Today sees the inauguration of a new electrical substation in Rwanda, which was supported by the European Union, as well as private sector investors. This is a leading example of how cooperation with the private sector can unlock Africa’s economic potential, as set out in the Africa-Europe Alliance and the European External Investment Plan. The launch of the substation in Mount Kigali will increase Rwanda’s energy system efficiency as part of wider grid connectivity improvements.
Commenting on the opportunities for both the EU and Africa, European Commissioner for International Cooperation and Development, Neven Mimica, said: “Part of an EU-funded project worth €23 million, this new electrical substation in Mount Kigali is concrete proof that our ambitious approach works: We can support sustainable development and improve the quality of electricity supply, while at the same time boosting economic development, investments and jobs. This is what our Africa-Europe Alliance as well as the EU’s External Investment Plan are all about”.
This substation is part of an ambitious project to improve the efficiency of the Kigali ring, a high voltage 110 kilovolts (kV) line. With a budget of €23 million, the project includes the design, supply and construction of 3 substations: Jabana 1, Mount Kigali and Gahanga. The substations will contribute to improve the transmission of power around Kigali and reduce grid losses.
Sustainable energy is a priority area under the EU’s partnership with Rwanda. With an overall budget of €200 million for the period 2014-2020, important results have already been achieved in this sector. By 2020, important results are expected on connectivity, quality and renewable energy, such as at least 135 000 new connections to the grid, some 150 000 new off-grid connections, 85 000 new households using improved cooking methods and 400 GWh generated from renewable energy sources. Furthermore, Rwanda has already benefitted from blending of EU public funds with investments in the energy field, such as the hydro-power plant Ruzizi, while other opportunities are set to follow.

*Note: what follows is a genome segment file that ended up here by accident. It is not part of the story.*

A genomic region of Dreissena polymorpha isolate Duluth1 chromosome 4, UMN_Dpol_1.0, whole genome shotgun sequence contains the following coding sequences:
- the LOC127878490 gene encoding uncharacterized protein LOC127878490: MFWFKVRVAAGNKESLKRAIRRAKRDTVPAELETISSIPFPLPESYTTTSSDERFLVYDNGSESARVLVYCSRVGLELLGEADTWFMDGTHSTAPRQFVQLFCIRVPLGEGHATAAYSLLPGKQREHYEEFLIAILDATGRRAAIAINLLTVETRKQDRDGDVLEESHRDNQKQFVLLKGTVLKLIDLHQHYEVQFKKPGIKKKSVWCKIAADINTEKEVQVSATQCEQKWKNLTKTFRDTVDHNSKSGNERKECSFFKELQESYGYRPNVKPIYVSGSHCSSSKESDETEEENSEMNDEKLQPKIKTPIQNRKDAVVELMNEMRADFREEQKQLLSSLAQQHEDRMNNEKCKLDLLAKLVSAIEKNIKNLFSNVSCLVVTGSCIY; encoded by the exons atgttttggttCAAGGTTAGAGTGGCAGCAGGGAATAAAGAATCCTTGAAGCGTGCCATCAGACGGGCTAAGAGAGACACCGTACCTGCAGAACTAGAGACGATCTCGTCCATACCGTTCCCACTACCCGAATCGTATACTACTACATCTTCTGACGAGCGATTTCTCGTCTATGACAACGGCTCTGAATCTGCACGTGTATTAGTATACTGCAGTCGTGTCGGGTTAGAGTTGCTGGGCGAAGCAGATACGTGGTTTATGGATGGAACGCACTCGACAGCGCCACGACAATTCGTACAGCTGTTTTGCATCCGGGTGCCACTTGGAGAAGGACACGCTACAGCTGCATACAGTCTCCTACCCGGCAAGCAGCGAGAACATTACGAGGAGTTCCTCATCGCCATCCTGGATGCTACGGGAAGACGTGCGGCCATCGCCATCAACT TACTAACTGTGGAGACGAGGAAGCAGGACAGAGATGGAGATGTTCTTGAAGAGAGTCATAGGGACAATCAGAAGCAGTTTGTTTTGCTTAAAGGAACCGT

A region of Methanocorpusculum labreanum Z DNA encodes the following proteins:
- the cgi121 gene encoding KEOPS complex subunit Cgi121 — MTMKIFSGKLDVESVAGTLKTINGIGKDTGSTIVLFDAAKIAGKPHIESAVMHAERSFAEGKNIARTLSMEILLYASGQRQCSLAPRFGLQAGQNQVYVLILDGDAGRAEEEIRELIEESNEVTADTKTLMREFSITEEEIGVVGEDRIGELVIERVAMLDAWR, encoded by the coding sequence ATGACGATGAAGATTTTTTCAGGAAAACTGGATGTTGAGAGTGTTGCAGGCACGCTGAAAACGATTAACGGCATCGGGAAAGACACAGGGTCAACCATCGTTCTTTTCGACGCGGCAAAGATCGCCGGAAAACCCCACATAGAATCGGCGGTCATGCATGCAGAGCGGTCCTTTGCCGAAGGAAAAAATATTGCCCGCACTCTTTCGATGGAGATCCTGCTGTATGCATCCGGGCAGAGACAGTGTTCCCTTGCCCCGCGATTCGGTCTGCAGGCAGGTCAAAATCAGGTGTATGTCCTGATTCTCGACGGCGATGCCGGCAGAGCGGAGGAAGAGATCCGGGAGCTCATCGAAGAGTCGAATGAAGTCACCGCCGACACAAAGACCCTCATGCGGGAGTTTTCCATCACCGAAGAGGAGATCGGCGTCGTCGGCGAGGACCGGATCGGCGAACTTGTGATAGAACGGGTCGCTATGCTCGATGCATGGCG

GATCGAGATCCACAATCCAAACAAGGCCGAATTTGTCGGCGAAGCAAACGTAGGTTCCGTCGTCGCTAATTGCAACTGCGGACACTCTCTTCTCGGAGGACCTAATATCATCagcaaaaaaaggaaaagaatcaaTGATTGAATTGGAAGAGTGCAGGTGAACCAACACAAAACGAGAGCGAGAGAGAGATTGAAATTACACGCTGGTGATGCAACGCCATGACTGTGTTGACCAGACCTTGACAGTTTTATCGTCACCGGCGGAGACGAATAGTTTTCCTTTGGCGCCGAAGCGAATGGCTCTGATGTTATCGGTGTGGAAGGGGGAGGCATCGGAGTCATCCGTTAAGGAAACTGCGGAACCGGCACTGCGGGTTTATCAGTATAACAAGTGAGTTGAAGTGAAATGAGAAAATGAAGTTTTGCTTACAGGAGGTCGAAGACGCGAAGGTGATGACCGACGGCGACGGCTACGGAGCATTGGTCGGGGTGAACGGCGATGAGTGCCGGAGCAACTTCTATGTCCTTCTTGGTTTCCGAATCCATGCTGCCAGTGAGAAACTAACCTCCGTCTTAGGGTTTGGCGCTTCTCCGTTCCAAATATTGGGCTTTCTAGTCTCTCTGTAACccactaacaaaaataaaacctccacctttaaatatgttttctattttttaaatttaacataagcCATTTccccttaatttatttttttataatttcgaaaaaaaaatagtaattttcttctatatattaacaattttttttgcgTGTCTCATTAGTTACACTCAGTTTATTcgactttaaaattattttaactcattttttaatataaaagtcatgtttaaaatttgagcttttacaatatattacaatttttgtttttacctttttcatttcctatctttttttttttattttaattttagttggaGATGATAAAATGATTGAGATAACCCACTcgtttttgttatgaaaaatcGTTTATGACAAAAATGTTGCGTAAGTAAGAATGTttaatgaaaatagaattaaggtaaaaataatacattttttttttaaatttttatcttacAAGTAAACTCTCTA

These opportunities will be further boosted by a €5 million agreement signed today in Kigali to identify initiatives that create economic opportunities and attract large investments.
During an official visit to Rwanda, the European Commission’s Director General for International Cooperation and Development, Stefano Manservisi, inaugurates the new electrical substation in Mount Kigali together with the Rwandan Minister of infrastructure, Claver Gatete.
Director General Manservisi met several Rwandan Ministers and his agenda included as well a meeting with Rwandan innovators at the Westerwelle Startup house, a visit to an EU-funded project focused on supporting youth in the informal sector, a lecture at the University of Kigali, a visit to the Genocide Memorial and a working breakfast with European companies present in the country.
Rwanda is an important beneficiary of EU support, which has led to tangible results for the population. Between 2014 and 2020, €460 million of EU funds have been allocated, mostly for sustainable energy, sustainable agriculture and food security, and accountable governance, the 3 priorities of EU support in the country.